Can we learn from Kennedy's "national mental health program and the national program to combat mental retardation" which he proposed and which found great support after he was assassinated? Kennedy's words have gone beyond being fond memories or inspiration--they are now part of history, and with this perspective perhaps their real consequences can be separated from their ideal hopes, and we can apply this knowledge and discussion to similar national issues which face us today.
William Van Ornum
Thanks to Tim Reidy for his research in finding the great photo. You can see the people identified in the photo at:
Jesuit Father Robert Drinan, SJ was instrumental in helping to put Kennedy's ideas into action. bill
Head Start and Early Intervention programs-no chemistry involved! Teaching, singing, interacting, tutoring.....great programs. bill
I don't think anyone is suggesting that anyone be forced to receive services.
Janice, good thoughts. bill
It seems reasonable to conclude that JFK's concern came from the experience of his sister Rosemary's struggle with mental retardation. Eunice Kennedy Shriver's exemplary work in support of the mentally retarded can certainly be traced to this.
One of my brothers was diagnosed as mentally retarded in the mid 1950's. In retrospect it seems clear that he had serious learning disabilities. We have long since learned to identify such disabilities and provide effective treatment for them.
More distressing is the anxiety that can be fueled by the experience of being different. Children can be very cruel unless they are raised and educated otherwise. It may be this anxiety and the isolation attending it that David Smith is referring to.
Not sure if that was meant to be snark or not. But this notion of "who we are," always troubles me, as if we are all born with an immutable self that we should never attempt to modify, mentally impaired or otherwise. I hate getting up in the morning and going to work everyday; it's definitely not "who I am," but as a member of society we all have an obligation to not become burdens on others if we have the ability to do so, happiness be darned. Surely (with exceptions for associated risks to causing danger to others) it's always better to make those who could be productive, become productive and hope that they find happiness in it.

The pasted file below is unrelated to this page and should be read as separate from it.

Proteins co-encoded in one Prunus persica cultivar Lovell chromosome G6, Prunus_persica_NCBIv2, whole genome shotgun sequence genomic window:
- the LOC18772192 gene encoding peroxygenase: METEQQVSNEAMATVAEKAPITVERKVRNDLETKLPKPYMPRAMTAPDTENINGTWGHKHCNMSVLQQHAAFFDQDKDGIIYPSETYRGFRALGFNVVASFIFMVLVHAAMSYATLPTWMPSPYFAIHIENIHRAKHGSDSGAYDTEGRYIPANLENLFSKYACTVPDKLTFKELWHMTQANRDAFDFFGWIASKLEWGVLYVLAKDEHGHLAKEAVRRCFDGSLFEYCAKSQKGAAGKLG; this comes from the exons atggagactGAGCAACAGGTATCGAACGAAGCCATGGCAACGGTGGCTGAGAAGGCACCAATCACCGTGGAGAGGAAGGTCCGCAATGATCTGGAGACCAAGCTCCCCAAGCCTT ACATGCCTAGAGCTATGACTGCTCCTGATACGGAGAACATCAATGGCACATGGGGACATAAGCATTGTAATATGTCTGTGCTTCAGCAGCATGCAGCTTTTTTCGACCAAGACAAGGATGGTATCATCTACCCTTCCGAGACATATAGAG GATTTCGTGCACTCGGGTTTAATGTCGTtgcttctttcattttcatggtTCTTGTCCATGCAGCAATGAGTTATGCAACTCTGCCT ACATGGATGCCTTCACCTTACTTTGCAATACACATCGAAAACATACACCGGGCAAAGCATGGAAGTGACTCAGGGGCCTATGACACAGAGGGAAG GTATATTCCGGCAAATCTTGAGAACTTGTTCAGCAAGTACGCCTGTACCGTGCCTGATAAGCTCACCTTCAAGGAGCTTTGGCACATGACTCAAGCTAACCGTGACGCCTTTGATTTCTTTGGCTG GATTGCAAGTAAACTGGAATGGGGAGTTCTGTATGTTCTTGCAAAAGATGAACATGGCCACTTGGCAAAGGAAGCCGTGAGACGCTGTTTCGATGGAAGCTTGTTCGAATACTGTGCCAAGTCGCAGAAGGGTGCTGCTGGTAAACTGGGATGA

Going back to Bill's reference to the beatitude, the poor in spirit, which our children and many, many more mentally ill persons exemplify, I have to ask why our church is not responding to their and their framilies needs. In our diocese we seem to have a ministry for just about every need,,but none for the mentally ill. Because our diocese was hit with an almost 100 million dollar sexual abuse settlement, all ministries and education have suffered cuts. The director of the social ministry told me that he thinks the church is in the middle ages regarding mental illness. So,I've come to the conclusion that help must come from other sources and it seems to me the issue is both one of social justice and of pro-llife. How does one get the Catholics in these movements to get together and instead of continual arguing do something for "the poor in spirit"?
With deep cuts in Medicaid and SSI, we can't rely on the government for future needs. The greatest fear for families of mentally ill and/or developmentally disabled children is what will happen when I can no longer care and provide for them? My hope is with the young people, like those who commented on this blog and who have commitments to living out the Gospel in service to others. I also hope that people in the pro-life movement step up to the plate and follow the pro-life philosophy to its logical conclusion,helping all mothers who give birth regardless of the condition of the child.........and throughout the life span of those children who are mentally disabled.
Regarding medication (chemicals). They can be a gift from God when prescribed and managed by a competent psychiatrist. My son was free from psychosis for 16 yrs on one medication. He is now on another one as the first one stopped being effective.
It is one thing to philosophize about autonomy, choice, options,etc. It is another to witness a person in the throes of a psychotic episode, hallucinating, delusional, unable to care for their basic needs. I do favor laws that mandate out-patient treatment and am wondering about mandated in-hospitalization. What are "civil rights" good for if you are living in filth, cold and danger on the streets and your loved ones are helpless to do anything about it?
As a young, idealistic social worker at Catholic Charities, I was inspired by the words of JFK, never dreaming that the subjects he spoke about, mental disabilities, would become the dominant realities of my life.